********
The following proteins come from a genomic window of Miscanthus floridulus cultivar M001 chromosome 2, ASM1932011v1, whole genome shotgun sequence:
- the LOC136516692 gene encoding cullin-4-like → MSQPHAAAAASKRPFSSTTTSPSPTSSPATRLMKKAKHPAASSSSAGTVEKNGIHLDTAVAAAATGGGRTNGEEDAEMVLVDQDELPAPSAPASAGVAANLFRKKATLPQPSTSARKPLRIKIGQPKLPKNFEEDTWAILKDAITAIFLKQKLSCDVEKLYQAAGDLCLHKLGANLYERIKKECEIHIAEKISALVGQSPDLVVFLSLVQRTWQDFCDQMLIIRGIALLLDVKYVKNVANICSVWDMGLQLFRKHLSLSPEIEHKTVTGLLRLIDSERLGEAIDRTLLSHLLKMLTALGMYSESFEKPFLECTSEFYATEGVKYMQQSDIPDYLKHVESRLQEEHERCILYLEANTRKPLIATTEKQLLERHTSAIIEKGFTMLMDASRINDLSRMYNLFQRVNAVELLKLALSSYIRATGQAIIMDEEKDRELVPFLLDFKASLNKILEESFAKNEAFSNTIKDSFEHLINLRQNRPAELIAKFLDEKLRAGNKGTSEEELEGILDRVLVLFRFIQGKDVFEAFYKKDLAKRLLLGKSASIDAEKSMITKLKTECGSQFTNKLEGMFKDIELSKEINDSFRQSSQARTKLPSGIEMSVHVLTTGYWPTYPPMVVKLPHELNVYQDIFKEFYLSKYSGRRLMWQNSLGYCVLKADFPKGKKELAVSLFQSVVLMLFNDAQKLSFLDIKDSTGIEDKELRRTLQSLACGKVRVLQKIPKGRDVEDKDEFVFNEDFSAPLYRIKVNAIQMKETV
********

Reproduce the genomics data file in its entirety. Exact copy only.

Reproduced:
The following proteins come from a genomic window of Miscanthus floridulus cultivar M001 chromosome 2, ASM1932011v1, whole genome shotgun sequence:
- the LOC136516692 gene encoding cullin-4-like → MSQPHAAAAASKRPFSSTTTSPSPTSSPATRLMKKAKHPAASSSSAGTVEKNGIHLDTAVAAAATGGGRTNGEEDAEMVLVDQDELPAPSAPASAGVAANLFRKKATLPQPSTSARKPLRIKIGQPKLPKNFEEDTWAILKDAITAIFLKQKLSCDVEKLYQAAGDLCLHKLGANLYERIKKECEIHIAEKISALVGQSPDLVVFLSLVQRTWQDFCDQMLIIRGIALLLDVKYVKNVANICSVWDMGLQLFRKHLSLSPEIEHKTVTGLLRLIDSERLGEAIDRTLLSHLLKMLTALGMYSESFEKPFLECTSEFYATEGVKYMQQSDIPDYLKHVESRLQEEHERCILYLEANTRKPLIATTEKQLLERHTSAIIEKGFTMLMDASRINDLSRMYNLFQRVNAVELLKLALSSYIRATGQAIIMDEEKDRELVPFLLDFKASLNKILEESFAKNEAFSNTIKDSFEHLINLRQNRPAELIAKFLDEKLRAGNKGTSEEELEGILDRVLVLFRFIQGKDVFEAFYKKDLAKRLLLGKSASIDAEKSMITKLKTECGSQFTNKLEGMFKDIELSKEINDSFRQSSQARTKLPSGIEMSVHVLTTGYWPTYPPMVVKLPHELNVYQDIFKEFYLSKYSGRRLMWQNSLGYCVLKADFPKGKKELAVSLFQSVVLMLFNDAQKLSFLDIKDSTGIEDKELRRTLQSLACGKVRVLQKIPKGRDVEDKDEFVFNEDFSAPLYRIKVNAIQMKETV